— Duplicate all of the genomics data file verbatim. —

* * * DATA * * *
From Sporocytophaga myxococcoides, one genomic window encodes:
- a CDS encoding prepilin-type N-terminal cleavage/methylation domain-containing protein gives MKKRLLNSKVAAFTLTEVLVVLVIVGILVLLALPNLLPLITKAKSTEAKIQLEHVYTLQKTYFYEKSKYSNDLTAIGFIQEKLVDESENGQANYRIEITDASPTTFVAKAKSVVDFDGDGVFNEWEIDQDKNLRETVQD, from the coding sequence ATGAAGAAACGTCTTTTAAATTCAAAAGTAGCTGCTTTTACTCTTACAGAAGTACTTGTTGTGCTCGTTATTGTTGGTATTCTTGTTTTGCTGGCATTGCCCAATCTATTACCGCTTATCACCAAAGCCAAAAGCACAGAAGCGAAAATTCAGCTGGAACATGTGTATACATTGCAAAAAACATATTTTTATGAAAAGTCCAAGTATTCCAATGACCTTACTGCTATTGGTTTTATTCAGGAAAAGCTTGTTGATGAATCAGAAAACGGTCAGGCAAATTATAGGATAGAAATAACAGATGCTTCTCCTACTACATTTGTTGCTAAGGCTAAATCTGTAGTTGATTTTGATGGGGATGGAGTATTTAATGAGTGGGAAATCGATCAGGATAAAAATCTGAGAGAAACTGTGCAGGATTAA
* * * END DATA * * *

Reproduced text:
From Sporocytophaga myxococcoides, one genomic window encodes:
- a CDS encoding prepilin-type N-terminal cleavage/methylation domain-containing protein gives MKKRLLNSKVAAFTLTEVLVVLVIVGILVLLALPNLLPLITKAKSTEAKIQLEHVYTLQKTYFYEKSKYSNDLTAIGFIQEKLVDESENGQANYRIEITDASPTTFVAKAKSVVDFDGDGVFNEWEIDQDKNLRETVQD, from the coding sequence ATGAAGAAACGTCTTTTAAATTCAAAAGTAGCTGCTTTTACTCTTACAGAAGTACTTGTTGTGCTCGTTATTGTTGGTATTCTTGTTTTGCTGGCATTGCCCAATCTATTACCGCTTATCACCAAAGCCAAAAGCACAGAAGCGAAAATTCAGCTGGAACATGTGTATACATTGCAAAAAACATATTTTTATGAAAAGTCCAAGTATTCCAATGACCTTACTGCTATTGGTTTTATTCAGGAAAAGCTTGTTGATGAATCAGAAAACGGTCAGGCAAATTATAGGATAGAAATAACAGATGCTTCTCCTACTACATTTGTTGCTAAGGCTAAATCTGTAGTTGATTTTGATGGGGATGGAGTATTTAATGAGTGGGAAATCGATCAGGATAAAAATCTGAGAGAAACTGTGCAGGATTAA